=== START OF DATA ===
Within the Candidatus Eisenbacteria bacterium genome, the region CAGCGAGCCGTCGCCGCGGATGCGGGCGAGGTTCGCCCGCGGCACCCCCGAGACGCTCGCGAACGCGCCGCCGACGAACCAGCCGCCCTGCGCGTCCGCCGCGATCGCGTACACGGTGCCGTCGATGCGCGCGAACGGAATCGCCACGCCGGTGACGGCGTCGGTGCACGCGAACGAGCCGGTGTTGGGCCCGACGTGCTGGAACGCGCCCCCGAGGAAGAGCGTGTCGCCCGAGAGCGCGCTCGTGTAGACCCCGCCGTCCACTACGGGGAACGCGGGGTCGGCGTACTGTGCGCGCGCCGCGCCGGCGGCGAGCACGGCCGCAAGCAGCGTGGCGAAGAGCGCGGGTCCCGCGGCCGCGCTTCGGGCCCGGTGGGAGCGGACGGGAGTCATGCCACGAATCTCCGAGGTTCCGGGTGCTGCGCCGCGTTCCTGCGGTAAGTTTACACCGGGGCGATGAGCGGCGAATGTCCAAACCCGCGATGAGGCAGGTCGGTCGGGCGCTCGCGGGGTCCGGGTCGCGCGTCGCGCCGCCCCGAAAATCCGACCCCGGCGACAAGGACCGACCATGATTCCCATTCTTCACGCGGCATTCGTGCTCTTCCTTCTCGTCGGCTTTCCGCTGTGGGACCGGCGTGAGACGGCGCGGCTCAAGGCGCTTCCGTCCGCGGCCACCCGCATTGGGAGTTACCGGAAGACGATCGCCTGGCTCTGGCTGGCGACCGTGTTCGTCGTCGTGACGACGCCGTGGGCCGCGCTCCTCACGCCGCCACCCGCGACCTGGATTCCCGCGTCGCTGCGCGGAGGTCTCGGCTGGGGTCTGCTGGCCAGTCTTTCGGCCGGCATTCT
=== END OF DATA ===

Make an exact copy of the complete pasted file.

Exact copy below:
Within the Candidatus Eisenbacteria bacterium genome, the region CAGCGAGCCGTCGCCGCGGATGCGGGCGAGGTTCGCCCGCGGCACCCCCGAGACGCTCGCGAACGCGCCGCCGACGAACCAGCCGCCCTGCGCGTCCGCCGCGATCGCGTACACGGTGCCGTCGATGCGCGCGAACGGAATCGCCACGCCGGTGACGGCGTCGGTGCACGCGAACGAGCCGGTGTTGGGCCCGACGTGCTGGAACGCGCCCCCGAGGAAGAGCGTGTCGCCCGAGAGCGCGCTCGTGTAGACCCCGCCGTCCACTACGGGGAACGCGGGGTCGGCGTACTGTGCGCGCGCCGCGCCGGCGGCGAGCACGGCCGCAAGCAGCGTGGCGAAGAGCGCGGGTCCCGCGGCCGCGCTTCGGGCCCGGTGGGAGCGGACGGGAGTCATGCCACGAATCTCCGAGGTTCCGGGTGCTGCGCCGCGTTCCTGCGGTAAGTTTACACCGGGGCGATGAGCGGCGAATGTCCAAACCCGCGATGAGGCAGGTCGGTCGGGCGCTCGCGGGGTCCGGGTCGCGCGTCGCGCCGCCCCGAAAATCCGACCCCGGCGACAAGGACCGACCATGATTCCCATTCTTCACGCGGCATTCGTGCTCTTCCTTCTCGTCGGCTTTCCGCTGTGGGACCGGCGTGAGACGGCGCGGCTCAAGGCGCTTCCGTCCGCGGCCACCCGCATTGGGAGTTACCGGAAGACGATCGCCTGGCTCTGGCTGGCGACCGTGTTCGTCGTCGTGACGACGCCGTGGGCCGCGCTCCTCACGCCGCCACCCGCGACCTGGATTCCCGCGTCGCTGCGCGGAGGTCTCGGCTGGGGTCTGCTGGCCAGTCTTTCGGCCGGCATTCT